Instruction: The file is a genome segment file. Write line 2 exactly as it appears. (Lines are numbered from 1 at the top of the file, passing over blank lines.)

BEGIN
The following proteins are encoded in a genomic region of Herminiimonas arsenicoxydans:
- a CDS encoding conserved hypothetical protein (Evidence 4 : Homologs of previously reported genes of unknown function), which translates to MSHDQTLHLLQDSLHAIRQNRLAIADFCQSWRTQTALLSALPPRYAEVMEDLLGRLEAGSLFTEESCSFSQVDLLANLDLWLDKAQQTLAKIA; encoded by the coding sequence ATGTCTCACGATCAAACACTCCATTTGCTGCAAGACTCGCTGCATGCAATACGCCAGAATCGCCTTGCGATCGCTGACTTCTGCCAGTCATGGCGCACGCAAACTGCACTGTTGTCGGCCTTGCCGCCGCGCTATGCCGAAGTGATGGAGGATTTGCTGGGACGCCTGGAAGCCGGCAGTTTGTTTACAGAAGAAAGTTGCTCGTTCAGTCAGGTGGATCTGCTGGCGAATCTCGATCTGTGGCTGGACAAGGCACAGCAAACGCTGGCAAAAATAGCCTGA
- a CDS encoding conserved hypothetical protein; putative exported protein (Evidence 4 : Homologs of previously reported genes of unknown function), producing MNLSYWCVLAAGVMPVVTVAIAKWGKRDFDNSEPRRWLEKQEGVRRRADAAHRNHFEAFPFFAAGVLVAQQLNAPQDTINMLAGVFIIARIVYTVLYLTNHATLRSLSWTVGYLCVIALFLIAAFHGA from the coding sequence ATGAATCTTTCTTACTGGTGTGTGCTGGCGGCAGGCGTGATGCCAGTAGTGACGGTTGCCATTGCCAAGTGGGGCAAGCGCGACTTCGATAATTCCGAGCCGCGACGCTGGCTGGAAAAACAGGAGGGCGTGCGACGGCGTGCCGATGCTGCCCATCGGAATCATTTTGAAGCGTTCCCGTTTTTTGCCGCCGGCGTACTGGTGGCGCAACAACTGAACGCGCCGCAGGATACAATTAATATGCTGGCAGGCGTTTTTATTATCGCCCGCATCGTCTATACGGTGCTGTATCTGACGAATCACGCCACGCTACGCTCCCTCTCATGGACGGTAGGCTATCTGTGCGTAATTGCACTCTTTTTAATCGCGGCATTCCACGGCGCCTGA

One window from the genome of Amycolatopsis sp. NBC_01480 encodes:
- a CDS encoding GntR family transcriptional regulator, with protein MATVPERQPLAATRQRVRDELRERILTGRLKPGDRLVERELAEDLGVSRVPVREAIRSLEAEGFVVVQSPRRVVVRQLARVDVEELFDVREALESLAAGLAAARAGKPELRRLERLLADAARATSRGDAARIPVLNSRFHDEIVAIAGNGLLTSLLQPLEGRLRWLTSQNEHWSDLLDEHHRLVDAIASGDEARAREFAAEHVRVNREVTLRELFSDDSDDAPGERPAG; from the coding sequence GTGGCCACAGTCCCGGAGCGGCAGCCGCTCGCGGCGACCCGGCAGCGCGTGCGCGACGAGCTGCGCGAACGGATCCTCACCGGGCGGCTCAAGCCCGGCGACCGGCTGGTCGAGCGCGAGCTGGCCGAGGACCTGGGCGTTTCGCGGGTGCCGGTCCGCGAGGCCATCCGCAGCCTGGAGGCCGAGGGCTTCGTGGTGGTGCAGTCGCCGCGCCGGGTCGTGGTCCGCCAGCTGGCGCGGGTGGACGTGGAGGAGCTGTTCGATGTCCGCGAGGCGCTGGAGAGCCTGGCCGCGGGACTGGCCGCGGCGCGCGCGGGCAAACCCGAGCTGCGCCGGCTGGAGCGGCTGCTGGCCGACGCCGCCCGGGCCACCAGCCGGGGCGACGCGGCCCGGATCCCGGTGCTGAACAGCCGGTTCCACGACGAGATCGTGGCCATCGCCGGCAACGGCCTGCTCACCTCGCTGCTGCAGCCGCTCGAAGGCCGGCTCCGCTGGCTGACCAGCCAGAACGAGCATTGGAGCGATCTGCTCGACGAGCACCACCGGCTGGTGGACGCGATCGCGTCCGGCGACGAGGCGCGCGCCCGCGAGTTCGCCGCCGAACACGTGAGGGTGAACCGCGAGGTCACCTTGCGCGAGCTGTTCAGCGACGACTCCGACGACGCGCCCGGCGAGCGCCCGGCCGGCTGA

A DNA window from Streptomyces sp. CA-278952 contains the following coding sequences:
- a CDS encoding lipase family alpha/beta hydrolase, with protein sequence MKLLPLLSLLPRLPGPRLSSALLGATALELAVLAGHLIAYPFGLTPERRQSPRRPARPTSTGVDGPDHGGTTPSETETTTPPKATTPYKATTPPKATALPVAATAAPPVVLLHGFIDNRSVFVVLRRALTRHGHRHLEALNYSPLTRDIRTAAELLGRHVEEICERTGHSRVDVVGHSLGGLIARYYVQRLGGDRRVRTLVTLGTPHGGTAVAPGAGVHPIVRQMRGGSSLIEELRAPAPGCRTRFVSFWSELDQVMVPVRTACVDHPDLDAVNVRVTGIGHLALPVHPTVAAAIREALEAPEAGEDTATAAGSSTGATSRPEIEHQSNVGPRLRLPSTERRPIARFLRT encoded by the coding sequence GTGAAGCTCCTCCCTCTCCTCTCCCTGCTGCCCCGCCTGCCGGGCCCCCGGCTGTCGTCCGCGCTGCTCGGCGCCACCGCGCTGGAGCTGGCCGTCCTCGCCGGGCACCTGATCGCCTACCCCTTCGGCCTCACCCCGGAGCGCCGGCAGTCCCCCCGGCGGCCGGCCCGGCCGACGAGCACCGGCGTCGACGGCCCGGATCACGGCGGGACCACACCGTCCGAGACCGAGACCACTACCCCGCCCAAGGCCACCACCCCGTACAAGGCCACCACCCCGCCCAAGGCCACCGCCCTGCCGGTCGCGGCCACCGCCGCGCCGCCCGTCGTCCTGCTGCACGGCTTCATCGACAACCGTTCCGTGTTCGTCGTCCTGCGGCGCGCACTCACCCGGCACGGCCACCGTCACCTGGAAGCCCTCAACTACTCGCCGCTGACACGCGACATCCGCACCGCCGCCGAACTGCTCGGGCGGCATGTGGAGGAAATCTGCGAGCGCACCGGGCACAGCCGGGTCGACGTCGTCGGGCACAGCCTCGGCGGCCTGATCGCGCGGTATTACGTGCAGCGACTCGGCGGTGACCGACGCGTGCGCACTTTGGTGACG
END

- a CDS encoding conserved hypothetical protein (Evidence 4 : Homologs of previously reported genes of unknown function), which translates to MSHDQTLHLLQDSLHAIRQNRLAIADFCQSWRTQTALLSALPPRYAEVMEDLLGRLEAGSLFTEESCSFSQVDLLANLDLWLDKAQQTLAKIA; encoded by the coding sequence ATGTCTCACGATCAAACACTCCATTTGCTGCAAGACTCGCTGCATGCAATACGCCAGAATCGCCTTGCGATCGCTGACTTCTGCCAGTCATGGCGCACGCAAACTGCACTGTTGTCGGCCTTGCCGCCGCGCTATGCCGAAGTGATGGAGGATTTGCTGGGACGCCTGGAAGCCGGCAGTTTGTTTACAGAAGAAAGTTGCTCGTTCAGTCAGGTGGATCTGCTGGCGAATCTCGATCTGTGGCTGGACAAGGCACAGCAAACGCTGGCAAAAATAGCCTGA